As indoor life became more comfortable, entertainments such as renga (a group of more than ten people gathered and composed a series of linked poems), chakai (tea gatherings) and ikebana (flower arranging) became popular in the Muromachi period. The collecting of art and craft works from China (karamono) and the display of these objects in living rooms was also very popular. So a place to display the karamono became necessary.
It was customary to hang a Buddhist picture on the wall and put three utensils (mitsugusoku) , an incense burner, a flower vase and a candle stick on a table before them for worship. Finally this structure was built into the room and called the oshiita. This became a place to display things.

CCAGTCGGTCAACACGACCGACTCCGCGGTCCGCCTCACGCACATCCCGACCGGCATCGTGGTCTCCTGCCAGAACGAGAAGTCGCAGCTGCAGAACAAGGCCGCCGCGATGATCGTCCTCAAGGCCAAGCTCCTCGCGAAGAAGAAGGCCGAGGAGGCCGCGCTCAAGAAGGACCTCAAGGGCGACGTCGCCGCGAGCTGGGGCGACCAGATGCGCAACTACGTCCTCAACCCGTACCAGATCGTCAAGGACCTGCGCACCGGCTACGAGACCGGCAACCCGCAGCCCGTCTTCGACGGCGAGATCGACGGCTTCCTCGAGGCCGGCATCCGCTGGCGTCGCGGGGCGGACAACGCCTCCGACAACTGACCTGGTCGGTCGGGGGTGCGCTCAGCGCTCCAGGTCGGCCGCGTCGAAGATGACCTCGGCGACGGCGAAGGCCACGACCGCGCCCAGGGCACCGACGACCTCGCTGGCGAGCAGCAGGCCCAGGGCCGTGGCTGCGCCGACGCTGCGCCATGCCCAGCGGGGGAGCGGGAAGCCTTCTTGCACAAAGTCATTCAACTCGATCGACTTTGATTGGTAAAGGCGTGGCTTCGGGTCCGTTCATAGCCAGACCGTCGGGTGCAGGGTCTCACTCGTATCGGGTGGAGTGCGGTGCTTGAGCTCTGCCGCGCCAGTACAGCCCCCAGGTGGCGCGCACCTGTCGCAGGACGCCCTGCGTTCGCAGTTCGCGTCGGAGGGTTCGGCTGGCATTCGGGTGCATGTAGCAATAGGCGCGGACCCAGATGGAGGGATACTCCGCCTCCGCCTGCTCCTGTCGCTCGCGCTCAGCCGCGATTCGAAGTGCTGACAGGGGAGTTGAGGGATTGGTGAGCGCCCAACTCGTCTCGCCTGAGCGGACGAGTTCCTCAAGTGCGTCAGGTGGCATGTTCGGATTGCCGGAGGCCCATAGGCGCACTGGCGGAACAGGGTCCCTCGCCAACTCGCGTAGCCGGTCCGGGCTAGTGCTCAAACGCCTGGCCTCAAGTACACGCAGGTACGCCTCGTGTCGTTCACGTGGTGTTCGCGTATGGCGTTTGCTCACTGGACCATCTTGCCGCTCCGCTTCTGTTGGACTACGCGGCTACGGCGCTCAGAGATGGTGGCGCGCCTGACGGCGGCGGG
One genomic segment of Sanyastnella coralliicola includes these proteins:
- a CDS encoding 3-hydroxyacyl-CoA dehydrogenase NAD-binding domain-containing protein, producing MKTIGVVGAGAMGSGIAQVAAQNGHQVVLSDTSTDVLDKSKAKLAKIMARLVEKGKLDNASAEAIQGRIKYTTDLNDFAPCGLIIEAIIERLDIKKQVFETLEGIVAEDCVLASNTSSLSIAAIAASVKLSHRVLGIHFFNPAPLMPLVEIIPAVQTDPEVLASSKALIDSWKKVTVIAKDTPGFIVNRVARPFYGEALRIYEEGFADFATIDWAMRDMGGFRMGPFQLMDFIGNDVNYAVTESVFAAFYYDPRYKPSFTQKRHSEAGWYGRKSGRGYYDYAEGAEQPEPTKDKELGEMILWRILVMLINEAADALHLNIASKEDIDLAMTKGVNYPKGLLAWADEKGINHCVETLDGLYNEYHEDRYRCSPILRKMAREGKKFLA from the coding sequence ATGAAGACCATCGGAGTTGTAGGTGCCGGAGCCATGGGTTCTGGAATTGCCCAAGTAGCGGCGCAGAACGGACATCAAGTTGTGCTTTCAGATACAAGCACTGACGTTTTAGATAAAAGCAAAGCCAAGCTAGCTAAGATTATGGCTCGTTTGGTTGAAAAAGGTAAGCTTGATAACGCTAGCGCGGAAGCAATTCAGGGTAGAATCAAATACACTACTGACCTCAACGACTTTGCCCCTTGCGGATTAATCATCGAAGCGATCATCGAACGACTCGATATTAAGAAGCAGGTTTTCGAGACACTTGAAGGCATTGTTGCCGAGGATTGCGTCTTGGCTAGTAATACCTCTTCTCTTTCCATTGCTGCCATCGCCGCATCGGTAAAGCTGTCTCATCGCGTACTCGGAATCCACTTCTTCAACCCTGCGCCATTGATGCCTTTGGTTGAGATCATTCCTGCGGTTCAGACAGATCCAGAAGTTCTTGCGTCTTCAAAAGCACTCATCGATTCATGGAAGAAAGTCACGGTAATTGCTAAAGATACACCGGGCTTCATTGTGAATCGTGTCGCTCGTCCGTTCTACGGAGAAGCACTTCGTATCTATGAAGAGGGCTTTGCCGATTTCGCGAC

Buddhist priests used to make a study space protruding from the side of the house to let in more light. This was called a tsukeshoin. They also made shelves (tana) on which to put volumes of sutras and other books. The tsukeshoin and tana were also used as places to display things.
Finally oshiita, tana and tsukeshoin were built into most zashiki rooms and used as places to display karamono. Part of the room was built one level higher for people of high status to sit on, and this was called the toko (alcove). The oshiita, tana and tsukeshoin were built on the toko, and a house constructed in this way, in which things could be displayed and guests received, was called shoinzukuri. The shindenzukuri residences of the Heian period developed into the shoinzukuri style as an improvement in lifestyle. With the realization of shoinzukuri, the culture of the zashiki (tatami mat room) was born. This became the basis of the Japanese lifestyle.

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